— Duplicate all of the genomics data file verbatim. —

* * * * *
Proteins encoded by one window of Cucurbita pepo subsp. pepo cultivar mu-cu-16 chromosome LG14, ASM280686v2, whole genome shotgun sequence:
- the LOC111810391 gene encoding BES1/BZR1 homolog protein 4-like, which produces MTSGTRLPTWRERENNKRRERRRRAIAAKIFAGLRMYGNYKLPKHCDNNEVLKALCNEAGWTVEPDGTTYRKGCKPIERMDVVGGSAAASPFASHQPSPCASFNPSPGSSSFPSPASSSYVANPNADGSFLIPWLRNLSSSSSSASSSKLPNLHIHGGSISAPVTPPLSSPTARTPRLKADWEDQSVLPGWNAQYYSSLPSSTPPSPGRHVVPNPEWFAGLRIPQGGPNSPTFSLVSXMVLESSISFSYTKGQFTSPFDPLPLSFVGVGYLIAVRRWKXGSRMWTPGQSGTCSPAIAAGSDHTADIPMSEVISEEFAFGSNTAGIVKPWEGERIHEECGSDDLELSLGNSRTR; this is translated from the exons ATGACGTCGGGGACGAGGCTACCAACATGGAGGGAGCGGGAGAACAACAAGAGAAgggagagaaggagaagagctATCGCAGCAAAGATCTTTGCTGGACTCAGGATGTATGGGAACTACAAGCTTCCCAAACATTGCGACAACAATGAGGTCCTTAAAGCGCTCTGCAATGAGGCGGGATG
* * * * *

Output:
Proteins encoded by one window of Cucurbita pepo subsp. pepo cultivar mu-cu-16 chromosome LG14, ASM280686v2, whole genome shotgun sequence:
- the LOC111810391 gene encoding BES1/BZR1 homolog protein 4-like, which produces MTSGTRLPTWRERENNKRRERRRRAIAAKIFAGLRMYGNYKLPKHCDNNEVLKALCNEAGWTVEPDGTTYRKGCKPIERMDVVGGSAAASPFASHQPSPCASFNPSPGSSSFPSPASSSYVANPNADGSFLIPWLRNLSSSSSSASSSKLPNLHIHGGSISAPVTPPLSSPTARTPRLKADWEDQSVLPGWNAQYYSSLPSSTPPSPGRHVVPNPEWFAGLRIPQGGPNSPTFSLVSXMVLESSISFSYTKGQFTSPFDPLPLSFVGVGYLIAVRRWKXGSRMWTPGQSGTCSPAIAAGSDHTADIPMSEVISEEFAFGSNTAGIVKPWEGERIHEECGSDDLELSLGNSRTR; this is translated from the exons ATGACGTCGGGGACGAGGCTACCAACATGGAGGGAGCGGGAGAACAACAAGAGAAgggagagaaggagaagagctATCGCAGCAAAGATCTTTGCTGGACTCAGGATGTATGGGAACTACAAGCTTCCCAAACATTGCGACAACAATGAGGTCCTTAAAGCGCTCTGCAATGAGGCGGGATG